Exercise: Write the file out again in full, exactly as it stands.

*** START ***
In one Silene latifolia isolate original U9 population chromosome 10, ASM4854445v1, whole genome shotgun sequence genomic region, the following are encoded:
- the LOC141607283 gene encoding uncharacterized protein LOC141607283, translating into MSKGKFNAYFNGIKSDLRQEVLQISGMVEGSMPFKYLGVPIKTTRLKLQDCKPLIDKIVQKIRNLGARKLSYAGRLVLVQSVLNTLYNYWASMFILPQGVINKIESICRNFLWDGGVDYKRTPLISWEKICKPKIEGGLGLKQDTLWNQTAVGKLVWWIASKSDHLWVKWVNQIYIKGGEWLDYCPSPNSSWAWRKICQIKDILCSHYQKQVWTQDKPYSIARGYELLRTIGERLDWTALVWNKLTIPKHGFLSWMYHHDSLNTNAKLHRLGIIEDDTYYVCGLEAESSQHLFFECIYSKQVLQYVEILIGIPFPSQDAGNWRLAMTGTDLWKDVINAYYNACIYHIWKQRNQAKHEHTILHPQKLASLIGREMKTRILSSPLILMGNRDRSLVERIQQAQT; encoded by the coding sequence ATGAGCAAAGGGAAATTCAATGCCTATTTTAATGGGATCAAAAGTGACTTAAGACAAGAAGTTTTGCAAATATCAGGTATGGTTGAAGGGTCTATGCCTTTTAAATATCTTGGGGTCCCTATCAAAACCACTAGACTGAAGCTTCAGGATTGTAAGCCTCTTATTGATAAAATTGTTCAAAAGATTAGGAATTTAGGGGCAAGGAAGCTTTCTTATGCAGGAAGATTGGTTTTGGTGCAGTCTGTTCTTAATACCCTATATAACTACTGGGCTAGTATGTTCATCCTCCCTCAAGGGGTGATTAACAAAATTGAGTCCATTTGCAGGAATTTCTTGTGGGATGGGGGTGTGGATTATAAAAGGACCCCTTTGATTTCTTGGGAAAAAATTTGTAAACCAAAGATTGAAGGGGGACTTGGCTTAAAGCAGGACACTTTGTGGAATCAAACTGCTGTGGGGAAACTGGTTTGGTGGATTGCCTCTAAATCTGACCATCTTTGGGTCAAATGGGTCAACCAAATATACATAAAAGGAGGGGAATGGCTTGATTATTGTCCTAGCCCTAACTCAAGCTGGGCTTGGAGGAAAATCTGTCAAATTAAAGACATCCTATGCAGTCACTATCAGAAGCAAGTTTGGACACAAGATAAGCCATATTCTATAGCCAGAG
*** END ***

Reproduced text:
In one Silene latifolia isolate original U9 population chromosome 10, ASM4854445v1, whole genome shotgun sequence genomic region, the following are encoded:
- the LOC141607283 gene encoding uncharacterized protein LOC141607283, translating into MSKGKFNAYFNGIKSDLRQEVLQISGMVEGSMPFKYLGVPIKTTRLKLQDCKPLIDKIVQKIRNLGARKLSYAGRLVLVQSVLNTLYNYWASMFILPQGVINKIESICRNFLWDGGVDYKRTPLISWEKICKPKIEGGLGLKQDTLWNQTAVGKLVWWIASKSDHLWVKWVNQIYIKGGEWLDYCPSPNSSWAWRKICQIKDILCSHYQKQVWTQDKPYSIARGYELLRTIGERLDWTALVWNKLTIPKHGFLSWMYHHDSLNTNAKLHRLGIIEDDTYYVCGLEAESSQHLFFECIYSKQVLQYVEILIGIPFPSQDAGNWRLAMTGTDLWKDVINAYYNACIYHIWKQRNQAKHEHTILHPQKLASLIGREMKTRILSSPLILMGNRDRSLVERIQQAQT; encoded by the coding sequence ATGAGCAAAGGGAAATTCAATGCCTATTTTAATGGGATCAAAAGTGACTTAAGACAAGAAGTTTTGCAAATATCAGGTATGGTTGAAGGGTCTATGCCTTTTAAATATCTTGGGGTCCCTATCAAAACCACTAGACTGAAGCTTCAGGATTGTAAGCCTCTTATTGATAAAATTGTTCAAAAGATTAGGAATTTAGGGGCAAGGAAGCTTTCTTATGCAGGAAGATTGGTTTTGGTGCAGTCTGTTCTTAATACCCTATATAACTACTGGGCTAGTATGTTCATCCTCCCTCAAGGGGTGATTAACAAAATTGAGTCCATTTGCAGGAATTTCTTGTGGGATGGGGGTGTGGATTATAAAAGGACCCCTTTGATTTCTTGGGAAAAAATTTGTAAACCAAAGATTGAAGGGGGACTTGGCTTAAAGCAGGACACTTTGTGGAATCAAACTGCTGTGGGGAAACTGGTTTGGTGGATTGCCTCTAAATCTGACCATCTTTGGGTCAAATGGGTCAACCAAATATACATAAAAGGAGGGGAATGGCTTGATTATTGTCCTAGCCCTAACTCAAGCTGGGCTTGGAGGAAAATCTGTCAAATTAAAGACATCCTATGCAGTCACTATCAGAAGCAAGTTTGGACACAAGATAAGCCATATTCTATAGCCAGAG